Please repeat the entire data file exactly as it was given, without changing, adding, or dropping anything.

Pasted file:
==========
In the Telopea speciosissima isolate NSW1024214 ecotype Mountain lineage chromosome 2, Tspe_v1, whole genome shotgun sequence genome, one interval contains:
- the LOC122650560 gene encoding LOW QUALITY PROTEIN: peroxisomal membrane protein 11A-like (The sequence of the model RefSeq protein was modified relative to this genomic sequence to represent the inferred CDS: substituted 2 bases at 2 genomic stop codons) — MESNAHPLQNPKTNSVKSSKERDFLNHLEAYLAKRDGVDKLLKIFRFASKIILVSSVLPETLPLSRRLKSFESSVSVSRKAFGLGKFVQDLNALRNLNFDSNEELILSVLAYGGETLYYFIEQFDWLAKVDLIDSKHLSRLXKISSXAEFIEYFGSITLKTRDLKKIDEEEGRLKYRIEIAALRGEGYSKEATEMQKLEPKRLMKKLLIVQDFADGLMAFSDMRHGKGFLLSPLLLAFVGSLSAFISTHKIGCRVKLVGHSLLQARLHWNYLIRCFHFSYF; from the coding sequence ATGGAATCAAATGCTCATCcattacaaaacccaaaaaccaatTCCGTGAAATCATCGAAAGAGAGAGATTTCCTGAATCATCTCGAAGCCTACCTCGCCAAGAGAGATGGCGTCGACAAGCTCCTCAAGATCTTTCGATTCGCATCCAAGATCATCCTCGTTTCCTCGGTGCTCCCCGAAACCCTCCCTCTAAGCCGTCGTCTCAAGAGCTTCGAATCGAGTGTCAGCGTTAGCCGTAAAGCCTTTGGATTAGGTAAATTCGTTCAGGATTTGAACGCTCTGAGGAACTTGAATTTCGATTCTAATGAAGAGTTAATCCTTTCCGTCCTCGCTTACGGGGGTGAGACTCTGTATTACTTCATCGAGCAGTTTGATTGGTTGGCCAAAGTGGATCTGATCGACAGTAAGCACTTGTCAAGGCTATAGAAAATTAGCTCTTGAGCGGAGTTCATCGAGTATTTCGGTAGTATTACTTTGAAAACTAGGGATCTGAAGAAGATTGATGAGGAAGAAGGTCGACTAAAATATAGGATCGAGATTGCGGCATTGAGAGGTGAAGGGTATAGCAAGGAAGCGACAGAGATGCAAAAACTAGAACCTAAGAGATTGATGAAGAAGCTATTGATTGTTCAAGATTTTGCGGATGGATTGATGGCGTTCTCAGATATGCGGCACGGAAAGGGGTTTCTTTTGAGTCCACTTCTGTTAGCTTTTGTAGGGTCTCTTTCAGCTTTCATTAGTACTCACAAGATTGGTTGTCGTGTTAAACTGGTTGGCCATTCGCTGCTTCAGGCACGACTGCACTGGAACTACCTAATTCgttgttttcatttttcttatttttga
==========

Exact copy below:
In the Telopea speciosissima isolate NSW1024214 ecotype Mountain lineage chromosome 2, Tspe_v1, whole genome shotgun sequence genome, one interval contains:
- the LOC122650560 gene encoding LOW QUALITY PROTEIN: peroxisomal membrane protein 11A-like (The sequence of the model RefSeq protein was modified relative to this genomic sequence to represent the inferred CDS: substituted 2 bases at 2 genomic stop codons) — MESNAHPLQNPKTNSVKSSKERDFLNHLEAYLAKRDGVDKLLKIFRFASKIILVSSVLPETLPLSRRLKSFESSVSVSRKAFGLGKFVQDLNALRNLNFDSNEELILSVLAYGGETLYYFIEQFDWLAKVDLIDSKHLSRLXKISSXAEFIEYFGSITLKTRDLKKIDEEEGRLKYRIEIAALRGEGYSKEATEMQKLEPKRLMKKLLIVQDFADGLMAFSDMRHGKGFLLSPLLLAFVGSLSAFISTHKIGCRVKLVGHSLLQARLHWNYLIRCFHFSYF; from the coding sequence ATGGAATCAAATGCTCATCcattacaaaacccaaaaaccaatTCCGTGAAATCATCGAAAGAGAGAGATTTCCTGAATCATCTCGAAGCCTACCTCGCCAAGAGAGATGGCGTCGACAAGCTCCTCAAGATCTTTCGATTCGCATCCAAGATCATCCTCGTTTCCTCGGTGCTCCCCGAAACCCTCCCTCTAAGCCGTCGTCTCAAGAGCTTCGAATCGAGTGTCAGCGTTAGCCGTAAAGCCTTTGGATTAGGTAAATTCGTTCAGGATTTGAACGCTCTGAGGAACTTGAATTTCGATTCTAATGAAGAGTTAATCCTTTCCGTCCTCGCTTACGGGGGTGAGACTCTGTATTACTTCATCGAGCAGTTTGATTGGTTGGCCAAAGTGGATCTGATCGACAGTAAGCACTTGTCAAGGCTATAGAAAATTAGCTCTTGAGCGGAGTTCATCGAGTATTTCGGTAGTATTACTTTGAAAACTAGGGATCTGAAGAAGATTGATGAGGAAGAAGGTCGACTAAAATATAGGATCGAGATTGCGGCATTGAGAGGTGAAGGGTATAGCAAGGAAGCGACAGAGATGCAAAAACTAGAACCTAAGAGATTGATGAAGAAGCTATTGATTGTTCAAGATTTTGCGGATGGATTGATGGCGTTCTCAGATATGCGGCACGGAAAGGGGTTTCTTTTGAGTCCACTTCTGTTAGCTTTTGTAGGGTCTCTTTCAGCTTTCATTAGTACTCACAAGATTGGTTGTCGTGTTAAACTGGTTGGCCATTCGCTGCTTCAGGCACGACTGCACTGGAACTACCTAATTCgttgttttcatttttcttatttttga